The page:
Indigenous rights in Aotearoa/New Zealand: Inakitia rawatia hei kakano mo apopo: students' encounters with bicultural commitment

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Date: January-February 2014
From: Childhood Education(Vol. 90, Issue 1)
Publisher: Association for Childhood Education International
Document Type: Report
Length: 5,772 words
Lexile Measure: 1510L

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Teacher quality and the preparation of quality teachers have been at the center of debates and discussions related to improving educational outcomes among diverse student populations across the world. In New Zealand, the education system emphasizes high-quality, bicultural practice among teachers through regulations and curriculum that call for adequate teacher preparation on bicultural pedagogical practice. This article sheds light on the gap between the policy goals and the reality of primarily monolingual and monocultural paradigms within the school system; it also brings forth the need to promote culturally inclusive understanding, knowledge, and skills among preservice teachers. The issues discussed in this article address concerns about education structures and processes that deny equity of educational opportunities to linguistically and culturally marginal student populations.

This article reflects our life experiences, positions, and perspectives as Maori women who now teach in early childhood teacher education programmes. We are particularly interested in the attitudes and beliefs in relation to Maori language, culture, values, and world view that students hold on entering tertiary study and how this might influence their ongoing development toward biculturalism. O'Loughlin (2009) discusses how difficult negotiating the confines of a school system can be:

Schools are the chief ideological instruments of governments, totalitarian or otherwise, and are therefore likely to be held on a tight ideological leash. Teachers are part of the establishment, and any subversive leanings that they might have are typically disciplined through extensive mandated curricular requirements and onerous regulation that appears to be increasingly global in reach. (p. 5)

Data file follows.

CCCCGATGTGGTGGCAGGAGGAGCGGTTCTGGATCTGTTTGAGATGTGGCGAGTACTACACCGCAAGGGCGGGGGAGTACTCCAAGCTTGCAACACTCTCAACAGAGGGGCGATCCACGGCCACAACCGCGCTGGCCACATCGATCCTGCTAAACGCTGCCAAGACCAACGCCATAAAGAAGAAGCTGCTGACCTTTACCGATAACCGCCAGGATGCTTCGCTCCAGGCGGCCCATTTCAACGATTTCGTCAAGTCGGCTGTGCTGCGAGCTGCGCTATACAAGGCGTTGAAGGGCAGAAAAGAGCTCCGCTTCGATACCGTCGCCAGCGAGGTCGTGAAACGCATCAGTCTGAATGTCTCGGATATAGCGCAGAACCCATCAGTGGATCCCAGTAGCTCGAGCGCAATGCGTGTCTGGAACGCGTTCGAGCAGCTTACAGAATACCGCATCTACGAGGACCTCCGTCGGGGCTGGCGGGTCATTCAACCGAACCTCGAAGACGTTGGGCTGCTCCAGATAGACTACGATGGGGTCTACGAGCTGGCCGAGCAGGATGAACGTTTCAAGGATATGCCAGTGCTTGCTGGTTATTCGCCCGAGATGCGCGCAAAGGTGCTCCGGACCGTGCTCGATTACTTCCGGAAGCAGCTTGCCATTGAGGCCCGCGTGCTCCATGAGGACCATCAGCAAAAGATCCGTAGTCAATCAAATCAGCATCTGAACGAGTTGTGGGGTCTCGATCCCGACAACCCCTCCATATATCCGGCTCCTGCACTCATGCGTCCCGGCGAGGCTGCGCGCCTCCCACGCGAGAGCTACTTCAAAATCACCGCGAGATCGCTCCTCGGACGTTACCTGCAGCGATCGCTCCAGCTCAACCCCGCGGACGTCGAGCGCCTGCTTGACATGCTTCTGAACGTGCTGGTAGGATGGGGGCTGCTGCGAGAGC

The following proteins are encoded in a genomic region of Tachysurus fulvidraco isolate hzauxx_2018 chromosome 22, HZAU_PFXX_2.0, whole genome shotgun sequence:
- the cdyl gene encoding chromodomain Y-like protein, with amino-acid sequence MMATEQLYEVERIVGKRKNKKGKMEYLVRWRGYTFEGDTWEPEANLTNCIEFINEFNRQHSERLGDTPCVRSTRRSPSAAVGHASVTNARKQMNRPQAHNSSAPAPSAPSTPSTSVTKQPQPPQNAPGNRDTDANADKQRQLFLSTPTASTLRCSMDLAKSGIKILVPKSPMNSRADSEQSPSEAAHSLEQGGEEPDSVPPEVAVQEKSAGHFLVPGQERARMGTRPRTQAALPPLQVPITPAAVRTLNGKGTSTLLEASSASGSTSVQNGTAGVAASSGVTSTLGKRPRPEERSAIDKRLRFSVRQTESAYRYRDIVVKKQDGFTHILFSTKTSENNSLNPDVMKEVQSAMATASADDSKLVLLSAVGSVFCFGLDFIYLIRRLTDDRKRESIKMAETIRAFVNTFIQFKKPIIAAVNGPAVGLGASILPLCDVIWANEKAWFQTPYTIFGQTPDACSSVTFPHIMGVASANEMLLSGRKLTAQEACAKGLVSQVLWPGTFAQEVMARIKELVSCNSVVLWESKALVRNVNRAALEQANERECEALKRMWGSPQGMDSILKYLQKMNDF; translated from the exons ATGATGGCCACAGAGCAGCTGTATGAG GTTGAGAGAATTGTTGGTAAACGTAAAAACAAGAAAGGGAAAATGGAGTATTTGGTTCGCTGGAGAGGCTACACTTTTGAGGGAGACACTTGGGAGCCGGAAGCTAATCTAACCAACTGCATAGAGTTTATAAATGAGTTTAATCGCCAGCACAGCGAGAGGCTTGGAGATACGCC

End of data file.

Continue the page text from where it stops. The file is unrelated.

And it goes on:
We have been challenged by the system that is in place in Aotearoa / New Zealand. We also recognise our own subversive tendencies to provoke change for a more ethical and equitable education system in respect to the historical knowledge and place within the system of the tangata whenua (indigenous peoples).

When student teachers in Aotearoa/New Zealand graduate from their preservice education, they are expected, under Graduating Teacher Standards (New Zealand Teachers Council, 2007) and Registered Teacher Criteria (New Zealand Teachers Council, 2009), to have met particular teaching standards, among which are a nuanced understanding of and a commitment to te ao Maori (the Maori world) in relation to their anticipated teaching practice. More specifically, these criteria require that teachers "work effectively" biculturally, that they practise and develop relevant te reo Maori me nga tikanga-aiwi (principals, protocols, and practices of the iwi [Maori tribes] in the local community), and that they "specifically and effectively" attend to the education aspirations of Maori students and families (Ministry of Education [MOE], 2009, pp. 12-14).

In line with these requirements, a component of the initial teacher education offered at Canterbury University (the first author's institution) and at Rangi Rum Early Childhood College (the second author's institution) requires students to learn about Maori ways of doing and being. Learning outcomes in respective courses include students demonstrating appropriate application of Maori language and tikanga (customs and traditions) in early childhood settings and that they promote inclusive practice. Therefore, each year students are required to pursue...

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Gale Document Number: GALE|A357965663